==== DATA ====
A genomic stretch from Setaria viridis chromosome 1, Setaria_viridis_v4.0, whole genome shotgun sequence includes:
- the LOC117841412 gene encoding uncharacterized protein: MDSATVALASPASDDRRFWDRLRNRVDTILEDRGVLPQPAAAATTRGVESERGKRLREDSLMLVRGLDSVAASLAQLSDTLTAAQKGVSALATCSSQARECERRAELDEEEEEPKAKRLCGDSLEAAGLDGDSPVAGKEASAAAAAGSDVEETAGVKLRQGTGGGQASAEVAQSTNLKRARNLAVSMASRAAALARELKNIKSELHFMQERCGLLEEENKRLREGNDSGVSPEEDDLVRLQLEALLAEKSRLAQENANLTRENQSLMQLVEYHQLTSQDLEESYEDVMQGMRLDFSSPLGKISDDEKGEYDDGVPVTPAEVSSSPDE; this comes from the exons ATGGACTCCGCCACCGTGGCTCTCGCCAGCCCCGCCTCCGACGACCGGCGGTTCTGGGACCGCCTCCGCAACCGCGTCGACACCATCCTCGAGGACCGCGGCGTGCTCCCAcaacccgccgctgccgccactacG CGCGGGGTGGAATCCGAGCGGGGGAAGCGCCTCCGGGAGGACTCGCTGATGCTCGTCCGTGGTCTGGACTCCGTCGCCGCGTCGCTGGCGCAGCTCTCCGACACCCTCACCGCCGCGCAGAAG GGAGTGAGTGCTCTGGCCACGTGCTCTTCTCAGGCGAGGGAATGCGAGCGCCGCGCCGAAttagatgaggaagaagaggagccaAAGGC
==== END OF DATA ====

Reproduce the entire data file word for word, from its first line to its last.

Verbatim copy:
A genomic stretch from Setaria viridis chromosome 1, Setaria_viridis_v4.0, whole genome shotgun sequence includes:
- the LOC117841412 gene encoding uncharacterized protein: MDSATVALASPASDDRRFWDRLRNRVDTILEDRGVLPQPAAAATTRGVESERGKRLREDSLMLVRGLDSVAASLAQLSDTLTAAQKGVSALATCSSQARECERRAELDEEEEEPKAKRLCGDSLEAAGLDGDSPVAGKEASAAAAAGSDVEETAGVKLRQGTGGGQASAEVAQSTNLKRARNLAVSMASRAAALARELKNIKSELHFMQERCGLLEEENKRLREGNDSGVSPEEDDLVRLQLEALLAEKSRLAQENANLTRENQSLMQLVEYHQLTSQDLEESYEDVMQGMRLDFSSPLGKISDDEKGEYDDGVPVTPAEVSSSPDE; this comes from the exons ATGGACTCCGCCACCGTGGCTCTCGCCAGCCCCGCCTCCGACGACCGGCGGTTCTGGGACCGCCTCCGCAACCGCGTCGACACCATCCTCGAGGACCGCGGCGTGCTCCCAcaacccgccgctgccgccactacG CGCGGGGTGGAATCCGAGCGGGGGAAGCGCCTCCGGGAGGACTCGCTGATGCTCGTCCGTGGTCTGGACTCCGTCGCCGCGTCGCTGGCGCAGCTCTCCGACACCCTCACCGCCGCGCAGAAG GGAGTGAGTGCTCTGGCCACGTGCTCTTCTCAGGCGAGGGAATGCGAGCGCCGCGCCGAAttagatgaggaagaagaggagccaAAGGC